Tuesday, March 28, 2017

Phase 1A: Session 15

English: Facial emotions.
English: Facial emotions. (Photo credit: Wikipedia)

Session 15 


Learning Activity


1: review with wanting

The Nurturer tells GPs: "You/I/we/he/they want an X" and the GPs respond by giving the object to the person who wants it.
Get out all of the objects (drawings, etc.) used so far that can be manipulated. Put them on the learning table. Each GP has a bag into which they put the objects given to them. There can be multiples of some objects, which will allow the use of numbers ("three beans").

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2: review having

The Nurturer asks GPs "Do you have an X" and GPs answer yes or no.

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3: seeing

The Nurturer asks, "Do you see an X". The GP responds "yes" or "no".

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4: Grand review with wanting and having and seeing

These three forms of statement and question are mixed with "give" and "take" (including pronouns, "take from me, from him").
GPs use their bags to hold objects they have taken or received. When asked "Do you have an X?" they can look in their bags. If they are asked if they can see something that they know is in their bag, they can answer "no".
The activity continues until nothing is left on the learning table.

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5: People with emotions want to go to geographical features (TPR)

The Nurturer tells the GPs where the sad boy, happy woman, etc. want to go. GPs respond by placing the people in the places.
Use other actions too: sit, walk, look at, run, touch, etc.
Drawing with geographical features (mountains, lakes, forest, etc.). Drawings of people with emotions (now cut apart into individual people).

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 Related articlesPrint Session 15

Phase 1A: Session 13

Mouse
Mouse (Photo credit: Wikipedia)

Session 13 

Learning Activity


1: Brief repeat of numbers (TPR)

The Nurturer says, "Show me seven mice. Show me three mice. Show me ten mice..."
Ten drawings of mice or sets of toy mice (or other animals—we happened to have a ton of mice).

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2: amount-numbers (TPR)

The Nurturer says: "Kill three mice with the pliers. Kill seven mice with the dustpan..."
Any tools whose names are not yet strongly known. These may be the new ones that were introduced in the previous section.

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3: Ordinal numbers (dirty dozen)

The Nurturer says, "Kill the third mouse with the wrench. Kill the seventh mouse with the string. Kill the fourth mouse with the screwdriver..."
If the ordinal numbers (1st, 2nd, 3rd, 4th, etc.) are made from cardinal numbers (1, 2, 3, 4, etc.) in a simple manner, it may be possible to go straight into this activity with all of the numbers through ten, rather than adding them one at a time.

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4: Names of countries (dirty dozen)

Continents Countries Map Vacabulary
Use a world map to learn the names of many countries. Concentrate on important neighboring countries and also the home countries of the GPs. This can also include continents (Africa, South America). Other new words: map, world, country continent, ocean, north, south, east, west.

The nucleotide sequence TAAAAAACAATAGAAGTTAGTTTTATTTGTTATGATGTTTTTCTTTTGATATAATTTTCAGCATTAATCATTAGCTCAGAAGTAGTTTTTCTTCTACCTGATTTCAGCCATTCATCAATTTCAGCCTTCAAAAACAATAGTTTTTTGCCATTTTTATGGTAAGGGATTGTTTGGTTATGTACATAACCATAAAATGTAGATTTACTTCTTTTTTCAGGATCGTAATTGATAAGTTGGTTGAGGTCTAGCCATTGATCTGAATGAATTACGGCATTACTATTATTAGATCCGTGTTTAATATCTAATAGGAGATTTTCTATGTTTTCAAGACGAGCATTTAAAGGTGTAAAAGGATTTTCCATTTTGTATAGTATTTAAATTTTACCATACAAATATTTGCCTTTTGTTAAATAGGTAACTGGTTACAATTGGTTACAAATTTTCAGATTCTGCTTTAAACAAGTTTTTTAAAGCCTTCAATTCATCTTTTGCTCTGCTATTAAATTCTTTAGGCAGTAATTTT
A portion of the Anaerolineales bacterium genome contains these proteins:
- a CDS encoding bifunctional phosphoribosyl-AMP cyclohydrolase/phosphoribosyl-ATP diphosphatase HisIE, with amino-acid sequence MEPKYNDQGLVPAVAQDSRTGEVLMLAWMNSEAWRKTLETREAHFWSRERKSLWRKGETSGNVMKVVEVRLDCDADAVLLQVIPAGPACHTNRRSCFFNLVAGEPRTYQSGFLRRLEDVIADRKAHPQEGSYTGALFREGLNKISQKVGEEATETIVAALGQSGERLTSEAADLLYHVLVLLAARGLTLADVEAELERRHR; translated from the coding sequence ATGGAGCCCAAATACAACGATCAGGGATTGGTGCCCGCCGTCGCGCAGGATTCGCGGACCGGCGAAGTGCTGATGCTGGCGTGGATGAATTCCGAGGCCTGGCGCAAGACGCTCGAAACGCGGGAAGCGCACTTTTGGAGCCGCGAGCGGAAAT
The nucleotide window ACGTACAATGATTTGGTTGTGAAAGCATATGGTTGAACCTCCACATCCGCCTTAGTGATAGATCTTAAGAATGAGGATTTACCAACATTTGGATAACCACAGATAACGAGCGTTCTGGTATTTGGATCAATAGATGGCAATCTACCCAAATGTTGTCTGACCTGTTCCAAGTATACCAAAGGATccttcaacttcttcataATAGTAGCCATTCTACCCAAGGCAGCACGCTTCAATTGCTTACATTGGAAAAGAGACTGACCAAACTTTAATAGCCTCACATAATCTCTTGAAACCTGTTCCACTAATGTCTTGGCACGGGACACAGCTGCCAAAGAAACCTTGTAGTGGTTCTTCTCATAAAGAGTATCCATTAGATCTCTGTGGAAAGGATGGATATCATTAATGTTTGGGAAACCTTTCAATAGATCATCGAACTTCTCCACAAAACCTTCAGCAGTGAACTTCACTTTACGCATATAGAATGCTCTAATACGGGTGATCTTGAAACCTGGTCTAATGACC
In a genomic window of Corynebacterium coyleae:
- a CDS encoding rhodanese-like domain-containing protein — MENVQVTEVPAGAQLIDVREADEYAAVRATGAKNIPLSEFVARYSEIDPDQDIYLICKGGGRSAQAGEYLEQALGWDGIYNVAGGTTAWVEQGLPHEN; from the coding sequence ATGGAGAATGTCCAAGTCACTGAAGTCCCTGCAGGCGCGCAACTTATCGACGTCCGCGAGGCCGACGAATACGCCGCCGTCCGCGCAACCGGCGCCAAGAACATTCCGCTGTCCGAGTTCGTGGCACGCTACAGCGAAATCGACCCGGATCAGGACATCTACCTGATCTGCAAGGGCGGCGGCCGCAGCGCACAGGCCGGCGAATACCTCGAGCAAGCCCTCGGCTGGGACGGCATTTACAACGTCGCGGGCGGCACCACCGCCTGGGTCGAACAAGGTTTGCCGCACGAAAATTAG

world map

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5: Nationalities (dirty dozen)

The Nurturer asks: "Who is American? Who is Indian? Who is Russian?" etc.
Use drawings of stick figures or triangle people on slips of paper. Headgear can indicate different nationalities: cowboy hat for American, stocking cap for Canadian, turban for an Indian, etc. The drawing representing the host language nationality can be the "normal" one, that is, with no particular head gear. [see resource packet]

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6: where they live (TPR)

The Nurturer asks: "Where do the American people live? Where do the Chinese people live?" etc.
See resource packet
World map

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7: Knowing languages, learning languages, going to countries (TPR)

GPs respond to five forms of the question by pointing to the correct drawing: Who lives in Russia? Who speaks Hindi? Who is learning Russian? Who wants to go to Russia? Who is from India?
In the case of "Who wants to go to X?" it will be the female counterpart of the male who is in country X. In the case of the Indian in Russia, it will be correct to point to him as the one living in Russia, as the one who knows Hindi, and as the one who is learning Russian.
The GP would answer "Who wants to go to Russia" by pointing at the Indian's wife.
Map. Drawings representing people of different nationalities. Have a male and female of each. Place the males in the countries on the map that have been learned, but don't put any of them in their own countries. For example, put the Chinese person in America, the Indian person in Russia, etc.
Arrange the females along the bottom of the map.

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Next: Session 14



Related articles

English Club for Refugees: 3/23/2017

English Club for Refugees was special this past Thursday for several reasons:

1) We had a Syrian family that had just arrived in the United States 5 days ago! Pray for this beautiful family. This family includes a husband and wife with 6 children ranging in ages 1-20. The 20-year-old son is still stuck in Turkey. Joel (Migros Aid founder) and Josh visited in the home of this family after English club. They are in need of basic household items.